Superfoods don’t have to be exotic or expensive — in fact, many are grown in Canada, easy on the budget and readily available at the grocery store. Here, some of our top choices.
Quinoa (pronounced “KEEN-wah”) is grown in Canada, and it’s as easy to cook up as rice. This ancient Incan staple has more protein than any other grain, not to mention higher levels of fibre, calcium, vitamin E, iron, magnesium and phosphorus. It has a balance of essential amino acids, and it’s gluten-free and easy to digest. (For more information, see FoodTV.ca.)
How to use it: You can use quinoa in place of rice or couscous in side dish recipes, soups, stews and salads, or enjoy it as a breakfast cereal topped with fruit or honey. Buy it in the bulk food section (rather than fancy packages) to save money.
Some berries get all the glory — like blueberries, strawberries, acai and goji berries — but they can be expensive or hard to find during certain times of year. Cranberries offer the same antioxidant benefits as other red berries, not to mention vitamins A and C and 2 grams of fibre per 1/2 cup, but we often neglect this potent fruit outside of holiday season because they’re too tart to be eaten alone.
How to use them: Use fresh or frozen berries in a rice pilaf or bruschetta, in a fruit crumble or crisp, in stuffing, chutneys or jams and in breads. Watch for recipes that incorporate other super-fruits like cherries, blueberries and pomegranate — the sweet will balance the tart. Dried cranberries can be enjoyed alone or used in trail mix, cookies and baked goods, or toss a handful on your cereal or salad.
This food gets top marks from health experts, yet we often ignore it once the fall harvest is over. However, there are many reasons to eat it all year long because it’s packed with beta-carotene, vitamin A and other antioxidants. It helps support the immune system, provide protective benefits for the heart, fight aging and protect our eyes.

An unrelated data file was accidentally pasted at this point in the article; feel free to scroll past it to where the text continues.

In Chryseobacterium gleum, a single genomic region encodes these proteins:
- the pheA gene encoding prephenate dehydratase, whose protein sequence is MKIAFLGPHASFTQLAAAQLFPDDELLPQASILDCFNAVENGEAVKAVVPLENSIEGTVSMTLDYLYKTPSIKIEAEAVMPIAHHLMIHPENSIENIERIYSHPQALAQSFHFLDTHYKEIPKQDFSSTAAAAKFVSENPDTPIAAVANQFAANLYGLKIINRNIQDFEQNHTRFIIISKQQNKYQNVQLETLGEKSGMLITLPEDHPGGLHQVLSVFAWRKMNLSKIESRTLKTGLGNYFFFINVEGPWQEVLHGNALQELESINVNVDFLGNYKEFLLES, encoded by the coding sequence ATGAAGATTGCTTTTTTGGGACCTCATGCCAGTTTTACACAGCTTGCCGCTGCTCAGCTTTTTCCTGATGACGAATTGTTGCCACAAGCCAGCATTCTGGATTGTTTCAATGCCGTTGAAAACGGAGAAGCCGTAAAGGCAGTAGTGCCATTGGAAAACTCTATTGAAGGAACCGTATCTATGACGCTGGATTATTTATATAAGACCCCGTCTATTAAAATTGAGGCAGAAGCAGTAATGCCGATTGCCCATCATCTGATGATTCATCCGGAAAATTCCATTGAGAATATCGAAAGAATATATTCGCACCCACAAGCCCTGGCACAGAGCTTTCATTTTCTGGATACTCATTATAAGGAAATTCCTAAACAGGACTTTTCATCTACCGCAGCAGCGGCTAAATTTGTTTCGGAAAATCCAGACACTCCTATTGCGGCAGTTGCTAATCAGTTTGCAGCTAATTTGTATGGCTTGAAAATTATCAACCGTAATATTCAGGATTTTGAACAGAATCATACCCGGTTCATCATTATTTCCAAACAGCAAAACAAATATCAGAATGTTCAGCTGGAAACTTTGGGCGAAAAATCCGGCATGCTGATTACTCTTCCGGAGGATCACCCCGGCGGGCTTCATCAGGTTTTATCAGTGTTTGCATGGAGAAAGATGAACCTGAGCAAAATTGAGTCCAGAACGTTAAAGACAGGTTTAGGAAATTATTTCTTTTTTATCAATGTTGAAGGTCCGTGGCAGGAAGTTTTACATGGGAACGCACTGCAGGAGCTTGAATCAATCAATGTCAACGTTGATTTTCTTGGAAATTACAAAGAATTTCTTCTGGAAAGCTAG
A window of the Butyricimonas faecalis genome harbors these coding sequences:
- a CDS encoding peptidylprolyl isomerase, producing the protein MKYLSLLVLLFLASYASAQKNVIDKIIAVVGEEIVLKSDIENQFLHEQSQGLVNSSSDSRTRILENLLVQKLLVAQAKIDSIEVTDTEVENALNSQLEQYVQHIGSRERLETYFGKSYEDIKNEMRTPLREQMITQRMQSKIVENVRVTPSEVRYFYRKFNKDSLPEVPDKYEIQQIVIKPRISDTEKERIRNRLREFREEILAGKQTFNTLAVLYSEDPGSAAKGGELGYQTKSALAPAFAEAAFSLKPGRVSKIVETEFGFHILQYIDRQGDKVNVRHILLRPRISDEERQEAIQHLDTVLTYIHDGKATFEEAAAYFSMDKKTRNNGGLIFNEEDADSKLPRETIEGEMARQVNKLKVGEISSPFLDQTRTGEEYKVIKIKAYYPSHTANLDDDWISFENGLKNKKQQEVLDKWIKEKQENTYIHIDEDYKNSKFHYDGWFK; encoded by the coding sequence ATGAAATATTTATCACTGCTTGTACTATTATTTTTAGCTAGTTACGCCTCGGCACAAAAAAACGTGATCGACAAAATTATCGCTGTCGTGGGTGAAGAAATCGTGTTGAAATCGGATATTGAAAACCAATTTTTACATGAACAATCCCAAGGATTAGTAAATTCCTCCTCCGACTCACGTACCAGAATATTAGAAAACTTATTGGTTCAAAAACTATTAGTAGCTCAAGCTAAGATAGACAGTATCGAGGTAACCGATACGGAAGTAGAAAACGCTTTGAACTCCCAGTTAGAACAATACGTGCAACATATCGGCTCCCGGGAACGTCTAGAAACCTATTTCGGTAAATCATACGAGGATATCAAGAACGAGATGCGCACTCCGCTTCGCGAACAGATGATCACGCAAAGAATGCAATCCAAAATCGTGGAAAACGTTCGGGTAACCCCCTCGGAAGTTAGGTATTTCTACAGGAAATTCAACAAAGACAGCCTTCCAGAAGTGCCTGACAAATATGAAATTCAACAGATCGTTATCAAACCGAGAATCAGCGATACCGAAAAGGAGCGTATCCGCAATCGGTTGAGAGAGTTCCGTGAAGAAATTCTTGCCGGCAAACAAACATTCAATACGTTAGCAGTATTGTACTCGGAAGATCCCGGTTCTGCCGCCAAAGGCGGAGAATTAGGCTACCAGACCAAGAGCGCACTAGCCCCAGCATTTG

How to use it: Pumpkin doesn’t need to be fresh to be healthy. While canned pumpkin has less fibre, thanks to the heating process it often has more bio-available beta-carotene. Like winter squashes, pumpkin can be roasted, stuffed, used in baked goods (like muffins, pies and cakes) and soups.
If you’re using fresh, don’t throw out the seeds! They’re high in magnesium and a source of plant proteins and healthy fats. Roast them up for a snack, use them in baking or toss them on a salad.
4. Legumes (beans, lentils, split peas, etc.)
There are few excuses to avoid legumes — they’re cheap, easy to find (dried or canned) and an excellent source of those plant-based proteins we should be getting in our diets. In addition, they’re a good source of fibre, omega-6 fatty acids, water-soluble vitamins and phytochemicals. They’re also low-glycemic index foods — meaning they won’t cause a spike in blood sugar — so they’re useful to help prevent diabetes. With the exception of soy beans, they’re also low in fat. (For more information, see Oprah.com.)
How to use them: Salads, soups, stews and dips are just a few of the countless options — but you can also use them in baking and desserts. Canned legumes are more convenient (though more expensive) than dried versions which need to be soaked prior to cooking. If you’re short on time, opt for dried lentils which don’t require soaking or long cooking times. Serve them up with some rice to balance out the amino acids. (And yes, you can freeze them too.)
Because legumes are staple foods around the world, they’re also a great ingredient for international cuisine enthusiasts.
You can buy it just about anywhere, and it’s one of those essential leafy greens we hear so much about. It’s got a solid fibre content, calcium, iron, vitamins A, C and K. Kale is also packed with antioxidants, and sulforaphane and a compound called indoles — both of which are known to help prevent cancer. Like cabbage (and unlike spinach), kale holds its shape well when cooked.